• Sam_ScopeSam_Scope Posts: 7,732Administrator Scope community team
    Oh @Waylay that really sounds tough, maybe you could call your GP to see if it is something they offer?
    Scope
    Senior online community officer
  • MarkmywordsMarkmywords Posts: 400Member Pioneering
    If you put "prescribe" as a search on the BBC web site, there is a lot of discussion going on about this broader approach to well-being.
    Art and music for depression, dancing for loneliness, gardening etc.
    I think it's a good idea.
  • EmmaBEmmaB Posts: 198Member Pioneering
    @Sam_Scope

    Excellent post!  I really believe that social prescribing is the way forward.  

    All too often GPs / consultants are prescribing drugs to people which long term simply don't work, in this sense there is a real sense of HUGE numbers of people just being written off.  

    The beauty of social prescribing is that it is creative and personal, more importantly it has the potential to give people hope again.  

    The only difficulty that some people will have is contemplating the idea of 'getting better' and functioning again i.e. the implications of that given that some have been written off for many years...

    Let's hope that this takes off and that the Government's investigation into prescribing finally means that people will be offered treatment that works rather than an existence on medication/benefits.  

    Emma
  • newbornnewborn Posts: 328Member Pioneering
    Yeah but no but.  Segregation is wrong. Nobody wants to go to an old folks home.

    Nobody wants to go to a segregated special place where all the cripples are rounded up to be patronised.

    Groucho marks was only partly joking with that famous remark that he wouldn't want to join any club that would take people like him as members (!)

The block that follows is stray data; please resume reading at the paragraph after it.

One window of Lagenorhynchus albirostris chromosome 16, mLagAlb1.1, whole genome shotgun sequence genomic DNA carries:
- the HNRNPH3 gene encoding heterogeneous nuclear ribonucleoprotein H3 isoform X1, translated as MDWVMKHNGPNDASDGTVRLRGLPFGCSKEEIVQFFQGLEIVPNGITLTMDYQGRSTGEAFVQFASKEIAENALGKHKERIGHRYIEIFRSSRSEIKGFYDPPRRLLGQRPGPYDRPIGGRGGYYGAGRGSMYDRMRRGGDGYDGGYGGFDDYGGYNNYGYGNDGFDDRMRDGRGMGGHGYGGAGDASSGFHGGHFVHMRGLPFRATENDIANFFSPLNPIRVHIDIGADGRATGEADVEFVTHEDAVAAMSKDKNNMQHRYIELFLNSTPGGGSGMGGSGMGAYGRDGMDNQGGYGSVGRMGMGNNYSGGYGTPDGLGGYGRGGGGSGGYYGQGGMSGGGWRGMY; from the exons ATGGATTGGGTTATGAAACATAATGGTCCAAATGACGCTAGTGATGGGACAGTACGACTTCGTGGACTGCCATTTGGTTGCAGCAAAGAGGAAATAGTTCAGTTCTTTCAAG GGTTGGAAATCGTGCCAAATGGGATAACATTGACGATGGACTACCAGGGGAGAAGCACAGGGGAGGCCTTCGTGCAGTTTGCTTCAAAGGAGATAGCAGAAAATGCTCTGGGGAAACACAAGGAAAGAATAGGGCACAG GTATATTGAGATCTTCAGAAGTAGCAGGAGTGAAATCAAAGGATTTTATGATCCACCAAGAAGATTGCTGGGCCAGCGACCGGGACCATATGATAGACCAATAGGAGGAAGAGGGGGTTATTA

Of course, if bingo or ballroom dancing is your wish, you may like to  get the nhs to pay for it.  Or, if endless useless drugs are pointless, you may welcome an encouraging companion to accompany you, to a sociable hobby,  till you get into the routine.

    On this board, many mention being virtually housebound.   They are almost certainly the ones in greatest need, and the most hard to reach of the population. 

    By definition,   the proposed target is a group who have demonstrated they are well supplied with an easy time facing GPS and receptionists, and making the journeys to the surgery so frequently they are a nuisance.

    By definition , therefore,  they are well provided with a positive attitude, with companions and/or with ample mobility and independence.    The folk who stay quietly, unhappily, unconfidently at home are no nuisance to g.P's,  because they are unlikely  to ever see them.

    Would a downhearted and disabled person be so optimistic ,  positive and full of hope, that he A) trusting believes that merely asking for some pills, and constantly repeating the same request,  is sure to change his life?     And, B)  would getting appointments and reaching the surgery be something he easily and repeatedly achieves?
  • crackercracker Posts: 305Member Pioneering
    Sam_Scope said:

    Social prescribing is a means of enabling GPs and other frontline healthcare professionals to refer people to ‘services’ in their community instead of offering only medicalised solutions to produce a social prescription that will help to improve their health and wellbeing.

    The community activities range from art classes to singing groups, from walking clubs to gardening, and to many other interest groups.  It is taking off across the country, particularly with people who are lonely or isolated; people with mild mental health issues who may be anxious or depressed; and, those who struggle to engage effectively with services.